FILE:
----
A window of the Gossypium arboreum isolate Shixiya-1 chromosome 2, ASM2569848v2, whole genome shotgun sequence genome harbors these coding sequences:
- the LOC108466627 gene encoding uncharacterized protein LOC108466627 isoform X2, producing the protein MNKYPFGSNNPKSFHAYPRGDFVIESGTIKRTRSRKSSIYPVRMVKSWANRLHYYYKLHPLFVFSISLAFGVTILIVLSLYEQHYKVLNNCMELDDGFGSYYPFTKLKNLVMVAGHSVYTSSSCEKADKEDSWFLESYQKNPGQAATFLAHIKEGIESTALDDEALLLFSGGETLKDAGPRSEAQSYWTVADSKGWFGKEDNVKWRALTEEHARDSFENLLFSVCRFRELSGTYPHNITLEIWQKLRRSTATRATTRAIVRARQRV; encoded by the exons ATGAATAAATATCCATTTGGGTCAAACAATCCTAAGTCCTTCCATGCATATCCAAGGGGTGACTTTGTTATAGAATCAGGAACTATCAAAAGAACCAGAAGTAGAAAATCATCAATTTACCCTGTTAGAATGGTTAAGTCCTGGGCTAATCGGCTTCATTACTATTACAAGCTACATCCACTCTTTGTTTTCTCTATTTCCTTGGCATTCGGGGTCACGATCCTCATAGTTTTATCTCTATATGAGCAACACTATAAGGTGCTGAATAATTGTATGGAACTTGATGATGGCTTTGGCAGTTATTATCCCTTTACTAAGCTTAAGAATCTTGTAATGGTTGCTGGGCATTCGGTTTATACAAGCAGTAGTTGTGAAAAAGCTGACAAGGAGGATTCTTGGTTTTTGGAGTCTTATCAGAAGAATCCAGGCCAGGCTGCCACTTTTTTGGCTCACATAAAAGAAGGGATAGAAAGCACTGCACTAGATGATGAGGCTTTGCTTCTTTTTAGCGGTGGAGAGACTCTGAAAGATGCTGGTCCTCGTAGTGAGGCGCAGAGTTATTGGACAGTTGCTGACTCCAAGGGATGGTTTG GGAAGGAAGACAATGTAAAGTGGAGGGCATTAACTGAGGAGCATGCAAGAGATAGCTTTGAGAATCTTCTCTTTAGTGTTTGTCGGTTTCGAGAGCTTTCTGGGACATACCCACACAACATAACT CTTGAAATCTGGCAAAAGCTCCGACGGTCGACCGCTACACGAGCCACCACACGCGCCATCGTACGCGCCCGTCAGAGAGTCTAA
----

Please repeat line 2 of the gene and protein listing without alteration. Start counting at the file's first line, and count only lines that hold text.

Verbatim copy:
- the LOC108466627 gene encoding uncharacterized protein LOC108466627 isoform X2, producing the protein MNKYPFGSNNPKSFHAYPRGDFVIESGTIKRTRSRKSSIYPVRMVKSWANRLHYYYKLHPLFVFSISLAFGVTILIVLSLYEQHYKVLNNCMELDDGFGSYYPFTKLKNLVMVAGHSVYTSSSCEKADKEDSWFLESYQKNPGQAATFLAHIKEGIESTALDDEALLLFSGGETLKDAGPRSEAQSYWTVADSKGWFGKEDNVKWRALTEEHARDSFENLLFSVCRFRELSGTYPHNITLEIWQKLRRSTATRATTRAIVRARQRV; encoded by the exons ATGAATAAATATCCATTTGGGTCAAACAATCCTAAGTCCTTCCATGCATATCCAAGGGGTGACTTTGTTATAGAATCAGGAACTATCAAAAGAACCAGAAGTAGAAAATCATCAATTTACCCTGTTAGAATGGTTAAGTCCTGGGCTAATCGGCTTCATTACTATTACAAGCTACATCCACTCTTTGTTTTCTCTATTTCCTTGGCATTCGGGGTCACGATCCTCATAGTTTTATCTCTATATGAGCAACACTATAAGGTGCTGAATAATTGTATGGAACTTGATGATGGCTTTGGCAGTTATTATCCCTTTACTAAGCTTAAGAATCTTGTAATGGTTGCTGGGCATTCGGTTTATACAAGCAGTAGTTGTGAAAAAGCTGACAAGGAGGATTCTTGGTTTTTGGAGTCTTATCAGAAGAATCCAGGCCAGGCTGCCACTTTTTTGGCTCACATAAAAGAAGGGATAGAAAGCACTGCACTAGATGATGAGGCTTTGCTTCTTTTTAGCGGTGGAGAGACTCTGAAAGATGCTGGTCCTCGTAGTGAGGCGCAGAGTTATTGGACAGTTGCTGACTCCAAGGGATGGTTTG GGAAGGAAGACAATGTAAAGTGGAGGGCATTAACTGAGGAGCATGCAAGAGATAGCTTTGAGAATCTTCTCTTTAGTGTTTGTCGGTTTCGAGAGCTTTCTGGGACATACCCACACAACATAACT CTTGAAATCTGGCAAAAGCTCCGACGGTCGACCGCTACACGAGCCACCACACGCGCCATCGTACGCGCCCGTCAGAGAGTCTAA